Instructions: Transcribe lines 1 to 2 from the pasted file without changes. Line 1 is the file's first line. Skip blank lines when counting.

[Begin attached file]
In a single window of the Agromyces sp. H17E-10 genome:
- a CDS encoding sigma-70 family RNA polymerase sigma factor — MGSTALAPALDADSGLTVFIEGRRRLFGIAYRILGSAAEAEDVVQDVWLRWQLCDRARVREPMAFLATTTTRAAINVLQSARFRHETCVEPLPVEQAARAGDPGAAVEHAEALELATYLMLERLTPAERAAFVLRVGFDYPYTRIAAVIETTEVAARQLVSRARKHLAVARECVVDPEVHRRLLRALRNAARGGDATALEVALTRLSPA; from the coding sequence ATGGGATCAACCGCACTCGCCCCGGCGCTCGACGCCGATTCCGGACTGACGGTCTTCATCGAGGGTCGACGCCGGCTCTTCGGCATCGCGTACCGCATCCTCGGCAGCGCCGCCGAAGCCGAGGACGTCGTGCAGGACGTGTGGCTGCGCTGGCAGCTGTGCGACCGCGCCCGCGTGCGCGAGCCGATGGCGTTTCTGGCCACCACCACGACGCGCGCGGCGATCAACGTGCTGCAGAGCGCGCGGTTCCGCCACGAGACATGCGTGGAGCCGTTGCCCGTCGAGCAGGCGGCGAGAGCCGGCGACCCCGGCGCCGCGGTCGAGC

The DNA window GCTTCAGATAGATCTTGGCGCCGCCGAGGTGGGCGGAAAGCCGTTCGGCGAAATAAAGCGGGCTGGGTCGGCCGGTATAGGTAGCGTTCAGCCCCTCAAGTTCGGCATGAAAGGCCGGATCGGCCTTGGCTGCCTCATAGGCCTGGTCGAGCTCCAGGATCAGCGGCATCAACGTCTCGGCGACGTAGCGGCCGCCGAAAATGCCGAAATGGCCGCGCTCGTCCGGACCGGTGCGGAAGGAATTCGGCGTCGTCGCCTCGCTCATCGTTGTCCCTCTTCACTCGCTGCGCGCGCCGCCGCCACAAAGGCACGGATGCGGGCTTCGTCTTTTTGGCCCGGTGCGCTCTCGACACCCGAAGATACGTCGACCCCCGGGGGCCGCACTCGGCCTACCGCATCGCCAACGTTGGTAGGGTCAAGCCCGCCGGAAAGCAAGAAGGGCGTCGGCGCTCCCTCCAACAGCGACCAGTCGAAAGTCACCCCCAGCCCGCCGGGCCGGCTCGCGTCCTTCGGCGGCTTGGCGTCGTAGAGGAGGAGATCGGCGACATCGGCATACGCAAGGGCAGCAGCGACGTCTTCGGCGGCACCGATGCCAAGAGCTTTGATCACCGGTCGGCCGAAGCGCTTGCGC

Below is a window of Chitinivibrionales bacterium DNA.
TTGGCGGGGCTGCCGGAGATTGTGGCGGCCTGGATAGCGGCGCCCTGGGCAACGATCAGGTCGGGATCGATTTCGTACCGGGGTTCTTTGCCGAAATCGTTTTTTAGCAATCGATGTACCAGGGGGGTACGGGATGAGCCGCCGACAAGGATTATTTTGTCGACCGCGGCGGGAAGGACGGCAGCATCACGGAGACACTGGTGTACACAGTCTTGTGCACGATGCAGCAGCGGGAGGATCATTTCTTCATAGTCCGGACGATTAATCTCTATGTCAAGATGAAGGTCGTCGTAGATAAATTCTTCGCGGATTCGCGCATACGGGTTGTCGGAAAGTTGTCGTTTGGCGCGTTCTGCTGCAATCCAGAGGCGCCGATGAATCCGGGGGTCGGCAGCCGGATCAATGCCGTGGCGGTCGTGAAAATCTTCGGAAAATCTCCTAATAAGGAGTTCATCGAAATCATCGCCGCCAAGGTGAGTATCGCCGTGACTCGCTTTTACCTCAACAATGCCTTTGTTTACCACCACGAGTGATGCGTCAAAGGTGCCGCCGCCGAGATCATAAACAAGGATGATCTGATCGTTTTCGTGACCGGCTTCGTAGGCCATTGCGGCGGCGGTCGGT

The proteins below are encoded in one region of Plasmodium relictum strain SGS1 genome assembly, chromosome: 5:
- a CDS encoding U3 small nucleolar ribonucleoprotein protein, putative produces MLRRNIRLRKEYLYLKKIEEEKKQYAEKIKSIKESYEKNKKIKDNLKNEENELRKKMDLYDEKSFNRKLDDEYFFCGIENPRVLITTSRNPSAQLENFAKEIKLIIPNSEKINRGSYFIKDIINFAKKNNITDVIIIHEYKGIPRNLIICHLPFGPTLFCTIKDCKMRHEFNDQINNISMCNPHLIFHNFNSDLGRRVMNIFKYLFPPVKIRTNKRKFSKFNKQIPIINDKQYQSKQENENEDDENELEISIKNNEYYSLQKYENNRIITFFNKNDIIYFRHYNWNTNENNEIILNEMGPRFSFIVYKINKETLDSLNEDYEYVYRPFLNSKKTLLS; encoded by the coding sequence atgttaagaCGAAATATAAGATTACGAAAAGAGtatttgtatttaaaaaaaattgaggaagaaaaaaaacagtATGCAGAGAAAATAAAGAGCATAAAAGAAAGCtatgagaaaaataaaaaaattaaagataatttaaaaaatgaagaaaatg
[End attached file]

In a single window of the Agromyces sp. H17E-10 genome:
- a CDS encoding sigma-70 family RNA polymerase sigma factor — MGSTALAPALDADSGLTVFIEGRRRLFGIAYRILGSAAEAEDVVQDVWLRWQLCDRARVREPMAFLATTTTRAAINVLQSARFRHETCVEPLPVEQAARAGDPGAAVEHAEALELATYLMLERLTPAERAAFVLRVGFDYPYTRIAAVIETTEVAARQLVSRARKHLAVARECVVDPEVHRRLLRALRNAARGGDATALEVALTRLSPA; from the coding sequence ATGGGATCAACCGCACTCGCCCCGGCGCTCGACGCCGATTCCGGACTGACGGTCTTCATCGAGGGTCGACGCCGGCTCTTCGGCATCGCGTACCGCATCCTCGGCAGCGCCGCCGAAGCCGAGGACGTCGTGCAGGACGTGTGGCTGCGCTGGCAGCTGTGCGACCGCGCCCGCGTGCGCGAGCCGATGGCGTTTCTGGCCACCACCACGACGCGCGCGGCGATCAACGTGCTGCAGAGCGCGCGGTTCCGCCACGAGACATGCGTGGAGCCGTTGCCCGTCGAGCAGGCGGCGAGAGCCGGCGACCCCGGCGCCGCGGTCGAGC